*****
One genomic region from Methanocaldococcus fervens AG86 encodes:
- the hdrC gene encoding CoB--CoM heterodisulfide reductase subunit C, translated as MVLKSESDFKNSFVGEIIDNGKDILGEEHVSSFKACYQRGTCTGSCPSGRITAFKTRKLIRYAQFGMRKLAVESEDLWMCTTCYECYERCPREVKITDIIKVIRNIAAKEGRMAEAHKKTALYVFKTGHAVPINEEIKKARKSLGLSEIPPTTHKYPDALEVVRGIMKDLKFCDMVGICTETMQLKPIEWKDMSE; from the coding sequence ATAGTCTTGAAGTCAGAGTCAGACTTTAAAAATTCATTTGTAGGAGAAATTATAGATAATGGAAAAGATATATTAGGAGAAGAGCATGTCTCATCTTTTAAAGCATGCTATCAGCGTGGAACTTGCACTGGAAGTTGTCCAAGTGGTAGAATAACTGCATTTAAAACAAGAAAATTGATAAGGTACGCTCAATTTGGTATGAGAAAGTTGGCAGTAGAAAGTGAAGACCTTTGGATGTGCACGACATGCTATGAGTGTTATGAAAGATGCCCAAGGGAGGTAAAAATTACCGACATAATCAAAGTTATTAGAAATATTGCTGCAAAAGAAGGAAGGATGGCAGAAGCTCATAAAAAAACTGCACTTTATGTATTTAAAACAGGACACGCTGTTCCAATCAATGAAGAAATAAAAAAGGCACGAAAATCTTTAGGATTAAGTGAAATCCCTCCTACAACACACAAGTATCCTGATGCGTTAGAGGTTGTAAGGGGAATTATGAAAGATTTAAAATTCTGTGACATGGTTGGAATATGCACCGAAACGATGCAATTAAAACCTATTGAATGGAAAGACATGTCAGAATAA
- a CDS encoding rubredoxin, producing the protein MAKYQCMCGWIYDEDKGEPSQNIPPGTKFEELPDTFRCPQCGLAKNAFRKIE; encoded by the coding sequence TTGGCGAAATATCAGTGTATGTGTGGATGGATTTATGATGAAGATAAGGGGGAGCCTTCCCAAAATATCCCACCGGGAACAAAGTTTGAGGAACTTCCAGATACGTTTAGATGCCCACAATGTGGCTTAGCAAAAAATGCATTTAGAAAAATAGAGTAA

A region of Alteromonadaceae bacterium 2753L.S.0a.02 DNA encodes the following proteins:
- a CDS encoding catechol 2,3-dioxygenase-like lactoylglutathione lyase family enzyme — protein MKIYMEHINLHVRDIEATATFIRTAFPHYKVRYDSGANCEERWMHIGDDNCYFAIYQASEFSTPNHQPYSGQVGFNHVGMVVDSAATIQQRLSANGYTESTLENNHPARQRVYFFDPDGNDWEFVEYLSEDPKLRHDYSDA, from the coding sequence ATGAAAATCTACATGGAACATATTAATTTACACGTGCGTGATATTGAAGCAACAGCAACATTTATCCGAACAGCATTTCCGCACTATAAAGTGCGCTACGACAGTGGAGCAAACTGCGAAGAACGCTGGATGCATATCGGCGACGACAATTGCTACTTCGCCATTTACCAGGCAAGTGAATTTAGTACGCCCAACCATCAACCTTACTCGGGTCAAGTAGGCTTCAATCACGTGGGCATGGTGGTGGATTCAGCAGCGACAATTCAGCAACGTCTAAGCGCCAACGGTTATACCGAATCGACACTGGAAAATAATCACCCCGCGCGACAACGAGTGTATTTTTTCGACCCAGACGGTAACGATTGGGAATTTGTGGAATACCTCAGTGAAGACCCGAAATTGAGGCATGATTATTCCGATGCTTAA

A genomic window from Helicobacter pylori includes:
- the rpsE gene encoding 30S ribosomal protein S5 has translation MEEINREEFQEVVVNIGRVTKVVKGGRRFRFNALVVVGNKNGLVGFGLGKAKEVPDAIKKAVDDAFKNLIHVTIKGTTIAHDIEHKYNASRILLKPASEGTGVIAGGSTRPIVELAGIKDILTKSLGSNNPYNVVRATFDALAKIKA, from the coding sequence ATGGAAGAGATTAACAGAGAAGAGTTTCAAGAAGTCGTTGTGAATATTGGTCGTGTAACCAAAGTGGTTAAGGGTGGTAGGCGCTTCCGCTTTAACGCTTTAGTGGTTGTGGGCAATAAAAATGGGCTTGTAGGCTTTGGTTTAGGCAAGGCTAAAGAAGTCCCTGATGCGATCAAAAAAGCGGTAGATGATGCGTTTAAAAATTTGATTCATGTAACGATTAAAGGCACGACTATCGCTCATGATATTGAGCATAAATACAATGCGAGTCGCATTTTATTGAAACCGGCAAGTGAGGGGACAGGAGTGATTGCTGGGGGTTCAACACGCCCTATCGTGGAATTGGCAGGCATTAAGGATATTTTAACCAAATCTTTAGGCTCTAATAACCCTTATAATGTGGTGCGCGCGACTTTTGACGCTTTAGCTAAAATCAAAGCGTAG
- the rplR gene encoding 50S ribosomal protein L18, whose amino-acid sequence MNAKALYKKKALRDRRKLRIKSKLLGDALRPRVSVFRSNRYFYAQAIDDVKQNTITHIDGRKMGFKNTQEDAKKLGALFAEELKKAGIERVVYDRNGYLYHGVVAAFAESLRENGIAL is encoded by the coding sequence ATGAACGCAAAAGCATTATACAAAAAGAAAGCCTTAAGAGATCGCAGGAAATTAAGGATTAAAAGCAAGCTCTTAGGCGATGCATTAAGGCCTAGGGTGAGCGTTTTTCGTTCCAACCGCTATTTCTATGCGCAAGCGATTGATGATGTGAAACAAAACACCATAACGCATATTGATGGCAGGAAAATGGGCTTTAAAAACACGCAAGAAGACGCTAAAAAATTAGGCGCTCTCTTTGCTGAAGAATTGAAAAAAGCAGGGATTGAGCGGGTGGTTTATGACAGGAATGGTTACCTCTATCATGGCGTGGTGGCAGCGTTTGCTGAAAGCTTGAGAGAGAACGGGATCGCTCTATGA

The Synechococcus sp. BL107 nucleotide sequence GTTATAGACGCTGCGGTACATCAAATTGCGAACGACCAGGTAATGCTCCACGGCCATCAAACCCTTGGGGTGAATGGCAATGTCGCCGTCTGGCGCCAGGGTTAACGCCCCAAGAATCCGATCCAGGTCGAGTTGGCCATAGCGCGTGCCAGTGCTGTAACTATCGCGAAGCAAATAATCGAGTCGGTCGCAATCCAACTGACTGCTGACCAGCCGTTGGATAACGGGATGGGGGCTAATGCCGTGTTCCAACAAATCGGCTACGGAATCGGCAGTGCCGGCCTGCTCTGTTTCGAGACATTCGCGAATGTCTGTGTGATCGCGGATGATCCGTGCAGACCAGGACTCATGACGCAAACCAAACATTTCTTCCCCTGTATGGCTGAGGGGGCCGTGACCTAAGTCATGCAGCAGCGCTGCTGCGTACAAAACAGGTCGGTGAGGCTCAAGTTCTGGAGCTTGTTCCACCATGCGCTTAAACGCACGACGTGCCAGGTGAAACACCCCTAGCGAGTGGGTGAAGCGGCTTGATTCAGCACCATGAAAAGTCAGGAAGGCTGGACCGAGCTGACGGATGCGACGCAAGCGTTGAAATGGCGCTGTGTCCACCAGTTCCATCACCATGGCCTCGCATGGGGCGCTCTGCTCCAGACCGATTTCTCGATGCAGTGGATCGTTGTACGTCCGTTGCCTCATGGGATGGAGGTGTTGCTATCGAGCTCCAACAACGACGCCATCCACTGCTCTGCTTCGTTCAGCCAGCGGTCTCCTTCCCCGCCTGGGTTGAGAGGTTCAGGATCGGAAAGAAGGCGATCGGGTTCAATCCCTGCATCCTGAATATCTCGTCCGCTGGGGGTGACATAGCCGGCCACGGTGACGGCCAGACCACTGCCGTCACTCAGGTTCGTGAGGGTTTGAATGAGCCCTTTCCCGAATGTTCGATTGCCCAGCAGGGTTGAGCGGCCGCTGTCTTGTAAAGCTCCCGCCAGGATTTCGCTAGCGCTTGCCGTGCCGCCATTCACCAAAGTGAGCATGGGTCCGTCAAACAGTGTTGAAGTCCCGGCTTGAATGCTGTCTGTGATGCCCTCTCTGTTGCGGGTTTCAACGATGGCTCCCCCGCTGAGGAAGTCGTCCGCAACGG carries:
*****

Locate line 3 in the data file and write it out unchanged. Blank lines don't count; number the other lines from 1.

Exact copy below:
- a CDS encoding rubredoxin, producing the protein MAKYQCMCGWIYDEDKGEPSQNIPPGTKFEELPDTFRCPQCGLAKNAFRKIE; encoded by the coding sequence TTGGCGAAATATCAGTGTATGTGTGGATGGATTTATGATGAAGATAAGGGGGAGCCTTCCCAAAATATCCCACCGGGAACAAAGTTTGAGGAACTTCCAGATACGTTTAGATGCCCACAATGTGGCTTAGCAAAAAATGCATTTAGAAAAATAGAGTAA